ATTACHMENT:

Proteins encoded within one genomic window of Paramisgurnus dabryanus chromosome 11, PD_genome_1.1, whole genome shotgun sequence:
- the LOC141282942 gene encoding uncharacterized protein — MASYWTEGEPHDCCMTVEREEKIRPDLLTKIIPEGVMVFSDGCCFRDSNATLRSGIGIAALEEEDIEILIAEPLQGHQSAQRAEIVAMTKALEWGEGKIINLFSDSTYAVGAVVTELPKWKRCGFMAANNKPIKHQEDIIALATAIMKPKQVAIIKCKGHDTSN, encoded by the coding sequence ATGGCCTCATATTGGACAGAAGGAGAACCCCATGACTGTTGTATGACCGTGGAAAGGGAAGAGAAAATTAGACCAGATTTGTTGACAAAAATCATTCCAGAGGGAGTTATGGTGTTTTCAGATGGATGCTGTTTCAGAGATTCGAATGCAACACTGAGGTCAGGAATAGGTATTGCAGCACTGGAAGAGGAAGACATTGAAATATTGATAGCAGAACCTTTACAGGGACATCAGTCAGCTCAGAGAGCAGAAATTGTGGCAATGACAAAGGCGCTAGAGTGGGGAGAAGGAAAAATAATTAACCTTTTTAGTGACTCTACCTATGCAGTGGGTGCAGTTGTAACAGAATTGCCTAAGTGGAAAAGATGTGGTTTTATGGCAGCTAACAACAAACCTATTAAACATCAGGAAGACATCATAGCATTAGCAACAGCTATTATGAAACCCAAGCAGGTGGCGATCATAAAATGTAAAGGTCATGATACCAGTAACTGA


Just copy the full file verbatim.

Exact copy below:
Proteins encoded within one genomic window of Paramisgurnus dabryanus chromosome 11, PD_genome_1.1, whole genome shotgun sequence:
- the LOC141282942 gene encoding uncharacterized protein — MASYWTEGEPHDCCMTVEREEKIRPDLLTKIIPEGVMVFSDGCCFRDSNATLRSGIGIAALEEEDIEILIAEPLQGHQSAQRAEIVAMTKALEWGEGKIINLFSDSTYAVGAVVTELPKWKRCGFMAANNKPIKHQEDIIALATAIMKPKQVAIIKCKGHDTSN, encoded by the coding sequence ATGGCCTCATATTGGACAGAAGGAGAACCCCATGACTGTTGTATGACCGTGGAAAGGGAAGAGAAAATTAGACCAGATTTGTTGACAAAAATCATTCCAGAGGGAGTTATGGTGTTTTCAGATGGATGCTGTTTCAGAGATTCGAATGCAACACTGAGGTCAGGAATAGGTATTGCAGCACTGGAAGAGGAAGACATTGAAATATTGATAGCAGAACCTTTACAGGGACATCAGTCAGCTCAGAGAGCAGAAATTGTGGCAATGACAAAGGCGCTAGAGTGGGGAGAAGGAAAAATAATTAACCTTTTTAGTGACTCTACCTATGCAGTGGGTGCAGTTGTAACAGAATTGCCTAAGTGGAAAAGATGTGGTTTTATGGCAGCTAACAACAAACCTATTAAACATCAGGAAGACATCATAGCATTAGCAACAGCTATTATGAAACCCAAGCAGGTGGCGATCATAAAATGTAAAGGTCATGATACCAGTAACTGA